Block on Trump's Asylum Ban Upheld by Supreme Court
Yvette Vangorden was no pushover when the bank came after her for a credit card debt.
She settled the dispute for about a third of the original amount, paying $571 and change to get rid of it. About five years later, however, a debt collector came after her for some purported balance.
In Vangorden v. Second Round, Ltd., she sued for unfair debt collection practices. This time, the debt collector should have settled.
In her lawsuit, Vangorden said the debt collector violated the Fair Debt Collection Practices Act by falsely representing the character, amount and legal status of the debt. She sought statutory damages, attorney's fees, costs, and interest.
The defendant argued the plaintiff should have disputed the debt first, and that it didn't have to verify the debt before attempting to collect. Vangorden lost at the trial court, but she won on appeal.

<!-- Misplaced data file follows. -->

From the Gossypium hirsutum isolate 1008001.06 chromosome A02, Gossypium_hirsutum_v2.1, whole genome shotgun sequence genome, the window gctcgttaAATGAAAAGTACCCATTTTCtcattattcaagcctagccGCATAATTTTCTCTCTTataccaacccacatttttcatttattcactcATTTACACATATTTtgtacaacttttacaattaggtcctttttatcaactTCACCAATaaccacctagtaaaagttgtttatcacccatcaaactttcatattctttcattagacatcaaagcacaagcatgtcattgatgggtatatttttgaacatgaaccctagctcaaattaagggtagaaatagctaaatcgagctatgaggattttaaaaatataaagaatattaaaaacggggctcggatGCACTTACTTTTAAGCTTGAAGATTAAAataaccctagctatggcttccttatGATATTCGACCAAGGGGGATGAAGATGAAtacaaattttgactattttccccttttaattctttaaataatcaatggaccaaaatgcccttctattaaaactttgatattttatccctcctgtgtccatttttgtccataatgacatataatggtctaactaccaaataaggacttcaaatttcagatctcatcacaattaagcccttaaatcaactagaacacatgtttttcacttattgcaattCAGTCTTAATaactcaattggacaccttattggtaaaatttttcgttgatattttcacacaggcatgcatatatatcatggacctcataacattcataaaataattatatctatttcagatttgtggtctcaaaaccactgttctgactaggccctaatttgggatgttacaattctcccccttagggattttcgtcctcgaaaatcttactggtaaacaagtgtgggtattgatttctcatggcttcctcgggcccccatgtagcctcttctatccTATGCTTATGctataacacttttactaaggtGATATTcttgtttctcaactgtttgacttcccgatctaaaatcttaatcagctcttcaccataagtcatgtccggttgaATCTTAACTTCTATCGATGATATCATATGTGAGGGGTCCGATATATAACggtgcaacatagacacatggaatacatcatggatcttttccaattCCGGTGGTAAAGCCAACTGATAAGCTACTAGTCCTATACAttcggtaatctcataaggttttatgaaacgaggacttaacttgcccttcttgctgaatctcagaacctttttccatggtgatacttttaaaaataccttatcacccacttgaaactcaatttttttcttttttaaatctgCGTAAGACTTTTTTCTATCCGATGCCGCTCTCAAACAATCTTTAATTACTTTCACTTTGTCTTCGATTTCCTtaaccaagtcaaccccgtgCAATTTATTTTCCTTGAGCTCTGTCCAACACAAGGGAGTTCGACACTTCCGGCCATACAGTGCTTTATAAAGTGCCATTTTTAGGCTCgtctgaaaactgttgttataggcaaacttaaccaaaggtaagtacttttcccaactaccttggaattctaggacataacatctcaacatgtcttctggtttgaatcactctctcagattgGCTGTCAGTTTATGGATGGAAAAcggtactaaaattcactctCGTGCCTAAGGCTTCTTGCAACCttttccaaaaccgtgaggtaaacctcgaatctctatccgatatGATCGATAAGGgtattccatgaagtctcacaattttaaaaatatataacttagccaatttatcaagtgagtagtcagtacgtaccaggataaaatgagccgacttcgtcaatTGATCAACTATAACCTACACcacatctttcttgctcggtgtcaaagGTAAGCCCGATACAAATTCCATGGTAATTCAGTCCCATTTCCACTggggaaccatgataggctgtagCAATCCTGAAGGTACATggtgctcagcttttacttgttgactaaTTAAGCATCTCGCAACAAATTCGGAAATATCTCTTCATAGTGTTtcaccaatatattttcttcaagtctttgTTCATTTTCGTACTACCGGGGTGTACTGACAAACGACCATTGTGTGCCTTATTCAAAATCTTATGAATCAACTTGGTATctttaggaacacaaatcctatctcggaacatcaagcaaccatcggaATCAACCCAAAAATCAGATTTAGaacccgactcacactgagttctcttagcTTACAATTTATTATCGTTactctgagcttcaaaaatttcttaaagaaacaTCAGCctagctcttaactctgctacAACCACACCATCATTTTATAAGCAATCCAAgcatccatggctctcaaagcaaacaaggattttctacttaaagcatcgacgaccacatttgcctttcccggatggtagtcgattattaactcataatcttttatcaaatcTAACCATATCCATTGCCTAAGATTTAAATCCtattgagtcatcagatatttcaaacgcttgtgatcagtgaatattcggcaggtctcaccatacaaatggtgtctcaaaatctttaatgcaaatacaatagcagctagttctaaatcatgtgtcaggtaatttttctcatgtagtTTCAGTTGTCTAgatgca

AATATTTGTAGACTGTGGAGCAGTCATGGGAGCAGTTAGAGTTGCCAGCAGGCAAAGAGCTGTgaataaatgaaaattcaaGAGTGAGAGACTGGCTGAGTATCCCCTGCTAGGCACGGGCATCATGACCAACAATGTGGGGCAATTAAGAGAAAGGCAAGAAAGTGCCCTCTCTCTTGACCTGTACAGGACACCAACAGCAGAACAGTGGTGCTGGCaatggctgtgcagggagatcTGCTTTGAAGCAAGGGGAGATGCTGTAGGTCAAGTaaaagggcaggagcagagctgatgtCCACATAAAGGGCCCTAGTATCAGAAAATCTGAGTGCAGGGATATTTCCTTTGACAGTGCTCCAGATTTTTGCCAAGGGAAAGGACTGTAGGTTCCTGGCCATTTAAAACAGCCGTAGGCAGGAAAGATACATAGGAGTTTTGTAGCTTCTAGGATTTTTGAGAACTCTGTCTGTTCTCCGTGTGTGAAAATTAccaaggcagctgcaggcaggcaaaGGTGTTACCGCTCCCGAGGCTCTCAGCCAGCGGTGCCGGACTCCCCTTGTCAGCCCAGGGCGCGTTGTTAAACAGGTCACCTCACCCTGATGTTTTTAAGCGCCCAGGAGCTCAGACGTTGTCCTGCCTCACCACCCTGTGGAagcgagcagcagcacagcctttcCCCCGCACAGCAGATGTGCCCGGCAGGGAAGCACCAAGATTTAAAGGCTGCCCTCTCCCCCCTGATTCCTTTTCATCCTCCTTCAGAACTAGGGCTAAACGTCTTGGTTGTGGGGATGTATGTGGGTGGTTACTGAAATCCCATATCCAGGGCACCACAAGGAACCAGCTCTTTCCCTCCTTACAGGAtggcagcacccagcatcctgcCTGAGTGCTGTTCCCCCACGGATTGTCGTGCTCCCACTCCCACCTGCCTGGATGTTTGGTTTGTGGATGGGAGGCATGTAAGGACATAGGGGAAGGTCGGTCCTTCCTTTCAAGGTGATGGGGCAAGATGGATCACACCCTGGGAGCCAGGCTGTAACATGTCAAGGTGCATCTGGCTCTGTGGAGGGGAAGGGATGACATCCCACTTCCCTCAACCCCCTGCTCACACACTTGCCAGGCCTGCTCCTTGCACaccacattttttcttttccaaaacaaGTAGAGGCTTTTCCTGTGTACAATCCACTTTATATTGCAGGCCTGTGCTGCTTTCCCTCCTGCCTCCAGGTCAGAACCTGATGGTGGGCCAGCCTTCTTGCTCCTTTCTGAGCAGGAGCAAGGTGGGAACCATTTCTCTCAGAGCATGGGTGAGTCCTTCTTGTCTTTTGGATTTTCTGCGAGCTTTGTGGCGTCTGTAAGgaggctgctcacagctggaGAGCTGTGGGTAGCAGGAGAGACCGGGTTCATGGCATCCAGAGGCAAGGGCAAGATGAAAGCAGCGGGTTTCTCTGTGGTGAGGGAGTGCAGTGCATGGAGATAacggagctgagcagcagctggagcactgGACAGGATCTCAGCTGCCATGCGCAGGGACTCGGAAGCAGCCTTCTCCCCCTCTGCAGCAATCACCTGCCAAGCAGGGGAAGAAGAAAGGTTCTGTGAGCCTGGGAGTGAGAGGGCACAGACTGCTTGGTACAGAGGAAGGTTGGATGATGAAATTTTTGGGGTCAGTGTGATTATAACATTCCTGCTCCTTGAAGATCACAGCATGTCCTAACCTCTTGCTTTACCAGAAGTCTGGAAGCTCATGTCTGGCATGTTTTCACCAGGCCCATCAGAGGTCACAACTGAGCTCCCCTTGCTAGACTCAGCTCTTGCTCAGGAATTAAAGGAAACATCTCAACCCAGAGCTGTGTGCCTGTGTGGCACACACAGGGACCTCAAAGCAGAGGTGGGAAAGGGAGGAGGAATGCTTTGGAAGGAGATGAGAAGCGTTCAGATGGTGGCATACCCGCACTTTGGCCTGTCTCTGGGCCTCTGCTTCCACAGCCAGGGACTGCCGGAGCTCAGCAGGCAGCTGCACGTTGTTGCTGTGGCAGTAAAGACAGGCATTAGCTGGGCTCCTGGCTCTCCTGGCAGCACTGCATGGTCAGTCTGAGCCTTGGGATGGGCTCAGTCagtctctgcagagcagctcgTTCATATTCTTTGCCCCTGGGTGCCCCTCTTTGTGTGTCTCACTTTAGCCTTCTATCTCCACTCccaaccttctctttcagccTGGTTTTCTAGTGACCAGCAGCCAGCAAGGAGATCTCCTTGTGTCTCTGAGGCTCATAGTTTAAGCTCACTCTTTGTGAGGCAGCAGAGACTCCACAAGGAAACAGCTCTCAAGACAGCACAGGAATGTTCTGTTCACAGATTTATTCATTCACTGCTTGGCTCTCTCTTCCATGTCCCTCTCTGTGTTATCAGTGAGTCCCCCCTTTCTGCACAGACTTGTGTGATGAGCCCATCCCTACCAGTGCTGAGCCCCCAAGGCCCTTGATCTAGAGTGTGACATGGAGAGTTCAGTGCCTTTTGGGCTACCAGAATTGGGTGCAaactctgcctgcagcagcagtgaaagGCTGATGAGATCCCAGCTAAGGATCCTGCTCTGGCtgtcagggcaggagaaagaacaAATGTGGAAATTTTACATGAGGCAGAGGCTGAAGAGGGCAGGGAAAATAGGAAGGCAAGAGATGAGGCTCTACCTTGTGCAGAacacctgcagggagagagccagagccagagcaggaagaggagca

The U.S. Second Circuit Court of Appeals said the FDCPA bars debt collectors from going after people who don't owe them. Just because Vangorden could have disputed the debt didn't mean the collector could escape liability for violating the law.
The appeals panel reversed and remanded. The judges said they were following precedent in the Third, Fourth, and Sixth Circuits.
Congress enacted the FDCPA to protect consumers against unfair collection practices, the Second Circuit said, and the defendant misrepresented the status of Vangorden's debt.
"As Vangorden persuasively argues, upon receipt of a debt collection letter misstating a debt obligation and requesting payment, a consumer -- and, particularly, a least sophisticated consumer -- might question whether she had indeed satisfied the debt and make payment anew 'out of fear and confusion,'" the court said.
In other words, another consumer might have been misled. That's not Vangorden, however.
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